Simon Mathers & Lucia Elena Prusa
Before the day has been cut into hours, distances made quantifiable by a metric system, it was the human body that served as the primal sensory organ to quantify time and space.

Artists Simon Mathers (*1984 in Somerset, lives and works in London) and Lucia Elena Prusa (*born 1985 in Italy, lives and works in Vienna, Austria and México City, México) both use the human body as a volatile tool to measure time and space and its correlation to affect.

Lucia Elena Prusa creates “body tools” to describe how any form of technology is an extension of our limbs, a crude prothesis to enhance movement or master time. Her latest sculpture “4. Use How and Why Questions” (2019) consists of 16 sharp objects, the point of their blades pointing inwards, an oversized face of a clock with 4 too many hours. Both the new work and the ongoing series of amalgamated clocks point to the man made construct of time as well as the (ir-)relevance of time.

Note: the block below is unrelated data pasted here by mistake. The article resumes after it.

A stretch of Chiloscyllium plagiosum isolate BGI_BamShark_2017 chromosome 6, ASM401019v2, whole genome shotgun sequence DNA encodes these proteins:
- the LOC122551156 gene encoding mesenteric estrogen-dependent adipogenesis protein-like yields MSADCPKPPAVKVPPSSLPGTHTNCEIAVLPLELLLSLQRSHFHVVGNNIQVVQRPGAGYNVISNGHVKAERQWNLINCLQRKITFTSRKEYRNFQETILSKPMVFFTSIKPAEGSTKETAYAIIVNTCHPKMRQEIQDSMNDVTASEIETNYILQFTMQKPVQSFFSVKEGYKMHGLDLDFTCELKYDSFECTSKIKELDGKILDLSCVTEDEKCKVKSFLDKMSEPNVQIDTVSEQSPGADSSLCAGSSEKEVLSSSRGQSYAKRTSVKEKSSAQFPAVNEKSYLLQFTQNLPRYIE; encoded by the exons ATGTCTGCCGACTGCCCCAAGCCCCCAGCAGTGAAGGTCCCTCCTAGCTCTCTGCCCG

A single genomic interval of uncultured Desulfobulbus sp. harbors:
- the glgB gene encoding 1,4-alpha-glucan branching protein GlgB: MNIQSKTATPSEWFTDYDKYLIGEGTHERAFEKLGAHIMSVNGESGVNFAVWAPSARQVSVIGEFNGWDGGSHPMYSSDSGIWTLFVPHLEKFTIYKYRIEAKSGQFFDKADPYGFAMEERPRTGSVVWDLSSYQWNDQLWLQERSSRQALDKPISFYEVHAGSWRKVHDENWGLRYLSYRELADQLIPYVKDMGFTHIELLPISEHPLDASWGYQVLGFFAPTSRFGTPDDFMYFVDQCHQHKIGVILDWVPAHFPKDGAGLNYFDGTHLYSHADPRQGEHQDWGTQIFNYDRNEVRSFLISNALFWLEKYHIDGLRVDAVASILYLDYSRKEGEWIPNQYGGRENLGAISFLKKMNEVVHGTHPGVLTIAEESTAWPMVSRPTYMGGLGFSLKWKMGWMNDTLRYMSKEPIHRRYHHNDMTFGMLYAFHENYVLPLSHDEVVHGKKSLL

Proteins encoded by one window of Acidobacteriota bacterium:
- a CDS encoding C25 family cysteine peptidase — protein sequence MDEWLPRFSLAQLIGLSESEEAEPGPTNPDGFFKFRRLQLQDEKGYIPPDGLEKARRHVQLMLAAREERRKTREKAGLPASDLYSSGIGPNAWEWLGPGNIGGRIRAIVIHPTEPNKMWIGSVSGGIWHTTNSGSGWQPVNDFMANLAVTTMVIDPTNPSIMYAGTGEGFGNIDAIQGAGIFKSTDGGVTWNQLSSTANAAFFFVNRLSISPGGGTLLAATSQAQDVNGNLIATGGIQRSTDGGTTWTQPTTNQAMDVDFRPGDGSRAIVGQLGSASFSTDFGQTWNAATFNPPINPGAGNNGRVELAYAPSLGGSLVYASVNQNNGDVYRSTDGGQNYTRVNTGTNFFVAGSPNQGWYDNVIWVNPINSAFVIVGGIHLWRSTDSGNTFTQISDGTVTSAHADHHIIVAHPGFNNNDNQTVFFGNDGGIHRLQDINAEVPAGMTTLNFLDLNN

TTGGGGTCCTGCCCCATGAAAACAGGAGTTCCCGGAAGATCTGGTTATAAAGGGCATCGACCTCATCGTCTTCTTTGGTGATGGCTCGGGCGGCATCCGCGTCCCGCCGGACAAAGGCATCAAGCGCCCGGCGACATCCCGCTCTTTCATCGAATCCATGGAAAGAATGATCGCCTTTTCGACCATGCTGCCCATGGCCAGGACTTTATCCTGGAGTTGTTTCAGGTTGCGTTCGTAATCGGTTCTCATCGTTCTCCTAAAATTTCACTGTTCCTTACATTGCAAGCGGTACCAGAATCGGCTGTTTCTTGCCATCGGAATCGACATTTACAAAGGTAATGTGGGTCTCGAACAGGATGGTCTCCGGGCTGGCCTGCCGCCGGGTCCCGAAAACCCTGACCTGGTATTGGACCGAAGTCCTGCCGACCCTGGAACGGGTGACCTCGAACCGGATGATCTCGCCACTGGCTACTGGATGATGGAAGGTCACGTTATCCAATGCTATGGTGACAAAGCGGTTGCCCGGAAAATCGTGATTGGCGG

Simon Mathers new series of encaustic paintings are dedicated to transience and the irreversibility of time. This series of works are tumescent bulges that are each a moment in time that is precisely recalled. Each a representational painting of an emotional situation, these works convey the potential and trepidation of disembarking and are the artist’s nod to Japense woodcuts as much as the Fayum mummy portraits.